The authority of God’s ministers – Part 1
Many people trifle with ministers of God. They neglect them, maltreat them, and disobey their words. Often, this arises because of their physical frame, for they are not usually too imposing and physically impressive. They do not look anything special. They may not possess the greatest educational, economic or social qualifications. People see them as just any other group of men and women. Even some ministers consider themselves as among the dregs of society, and in their humility, they yield themselves to the oppression, ridicule and maltreatment of others.
In reality, all true ministers are special in the sight of God. Ministers are appointed to carry out God’s authoritative mandate in His church on earth. One such minister in the Bible was Titus. A young man, he received a mandate from Christ through Paul the apostle. Also, the mandate Joshua, another minister in the Old Testament received to lead the Israelites to the Promised Land was from God, though it came through Moses. For us, contemporary believers, a mandate may come through our leaders; yet, it must be regarded as from the Lord.
Titus was left in Crete “to set in order the things that are wanting,” which were not according to God’s plan for the church, and he was expected to “ordain elders” there. He was also required to speak “the things which (align with, encourage and confirm) sound doctrine”. Concerning his ministry, calling and commission, Titus was to prove that his appointment was not a mistake by showing himself to be “a pattern of good works: in doctrine shewing uncorruptness, gravity, sincerity”. The kind of mandate he received was evidently a real challenge.
Before a minister can carry out God’s mandate, he ought to, first have genuine salvation and a clear conscience void of offence toward God and men. Guilt or condemnation on a minister’s mind will make him or her to lack the courage to declare God’s word in the public. He or she must also possess a sincere experience of entire sanctification, maintain victory over sin and temptation, triumph over self and be imbued with power from on high.
Ministers must not lose sight of the purpose for which they are appointed. They must not be distracted or yield to pressure to concentrate on public opinions. Ministers must have courage and stamina with strong conviction, higher knowledge and wisdom than the people they lead, to be able to set them in order. The minister must stand on a platform that is higher spiritually and morally.
He or she must have the character and the charisma to appoint the right people at the right time, who will be able to rebuke, challenge, lift up and correct erring members of the congregation in the strength of the Lord. Ministers, as well as every true believer, must know that it is blessed to know God’s mandate and do them; and that “to him that knoweth to do good, and doeth it not, to him it is sin” (James 4:17). We must not ignore the things that should be set in order. In addition to prayer, something should be done about things that are disorderly in the church.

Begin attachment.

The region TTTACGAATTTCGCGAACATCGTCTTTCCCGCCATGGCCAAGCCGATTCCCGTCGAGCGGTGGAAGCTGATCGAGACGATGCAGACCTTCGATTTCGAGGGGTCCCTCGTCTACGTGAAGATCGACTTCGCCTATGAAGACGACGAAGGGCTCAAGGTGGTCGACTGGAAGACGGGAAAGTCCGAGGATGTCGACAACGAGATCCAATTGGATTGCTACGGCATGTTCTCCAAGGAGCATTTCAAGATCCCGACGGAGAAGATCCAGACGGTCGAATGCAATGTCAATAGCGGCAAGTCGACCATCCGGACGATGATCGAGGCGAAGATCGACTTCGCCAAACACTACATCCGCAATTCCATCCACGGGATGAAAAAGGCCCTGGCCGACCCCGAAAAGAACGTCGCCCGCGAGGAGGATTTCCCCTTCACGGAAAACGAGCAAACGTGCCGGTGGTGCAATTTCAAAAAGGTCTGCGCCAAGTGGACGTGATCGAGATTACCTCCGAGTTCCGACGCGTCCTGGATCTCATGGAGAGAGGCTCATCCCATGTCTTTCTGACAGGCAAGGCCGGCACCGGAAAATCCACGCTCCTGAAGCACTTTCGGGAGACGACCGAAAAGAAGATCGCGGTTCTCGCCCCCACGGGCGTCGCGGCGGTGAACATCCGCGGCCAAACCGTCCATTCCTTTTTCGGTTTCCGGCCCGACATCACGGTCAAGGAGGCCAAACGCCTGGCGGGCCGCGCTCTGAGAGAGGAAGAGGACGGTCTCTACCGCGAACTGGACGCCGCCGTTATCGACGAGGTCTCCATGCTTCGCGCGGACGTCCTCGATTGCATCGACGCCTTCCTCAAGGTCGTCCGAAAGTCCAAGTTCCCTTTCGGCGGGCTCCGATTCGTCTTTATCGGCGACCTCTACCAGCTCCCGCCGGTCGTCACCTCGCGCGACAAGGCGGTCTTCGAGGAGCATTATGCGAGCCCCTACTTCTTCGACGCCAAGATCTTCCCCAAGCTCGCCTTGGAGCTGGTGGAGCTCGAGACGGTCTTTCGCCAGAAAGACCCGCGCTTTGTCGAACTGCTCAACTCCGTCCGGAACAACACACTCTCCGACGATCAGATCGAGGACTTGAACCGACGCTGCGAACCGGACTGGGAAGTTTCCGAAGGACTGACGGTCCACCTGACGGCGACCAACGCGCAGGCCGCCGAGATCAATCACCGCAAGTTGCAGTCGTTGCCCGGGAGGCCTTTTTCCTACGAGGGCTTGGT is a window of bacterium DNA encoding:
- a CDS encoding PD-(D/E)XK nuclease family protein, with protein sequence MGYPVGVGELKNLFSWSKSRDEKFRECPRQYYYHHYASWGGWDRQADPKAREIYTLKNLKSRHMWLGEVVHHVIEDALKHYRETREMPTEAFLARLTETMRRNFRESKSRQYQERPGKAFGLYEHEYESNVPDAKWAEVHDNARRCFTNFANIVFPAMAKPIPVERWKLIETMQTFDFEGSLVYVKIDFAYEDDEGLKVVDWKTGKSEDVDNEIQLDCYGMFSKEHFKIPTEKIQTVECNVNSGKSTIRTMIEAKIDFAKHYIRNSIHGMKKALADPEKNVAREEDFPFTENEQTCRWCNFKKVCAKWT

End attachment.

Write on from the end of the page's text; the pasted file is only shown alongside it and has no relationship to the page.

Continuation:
Apostle Paul warned Titus of the corrupting features of the people of Crete and charged him to speak “the things which become sound doctrine”. We are not to be like those who easily imbibe the wrong practices of their host community. Rather, we should be different, preach and stand for sound doctrine. Ministers should “rebuke (erring members) sharply, that they might be sound in the faith”.
We will not be change agents, if we are like the people of the world. But if we are different, clean, truthful, straightforward and firm in the Lord, our decision and character will enable us to set in order the things that are wanting in the church. In our places of work and business, we must not give or take bribes, tell lies or deceive. Believers, whose hearts are purified, must not fulfil the heathen practice of forbidding certain foods because, “Unto the pure all things are pure: but unto them that are defiled and unbelieving is nothing pure; but even their mind and conscience is defiled”.
We should not follow people who profess to know God, but their character and disrespect for the things of God say otherwise. Our pastors, choir, ushers, youths, men and women must be different from the people in the community. If we are saved, sanctified, circumcised spiritually, live by the faith in the Son of God and are filled with love and holiness, our lives will attract others to God.
Further Reading (King James Version): Titus 1:5; 2:1,7,8; 1:5,9; Titus 2:1; 1:10-16; 2 Timothy 4:2-5; Titus 2:7; 1 Corinthians 9:25; 2 Corinthians 2:9; 6:4; Ephesians 4:15; Hebrews 13:18; 1 Peter 4:11; 2 Timothy 4:5; Titus 2:7; Titus 2:7,8; Luke 24:32; Acts 14:1; 18:24,28.
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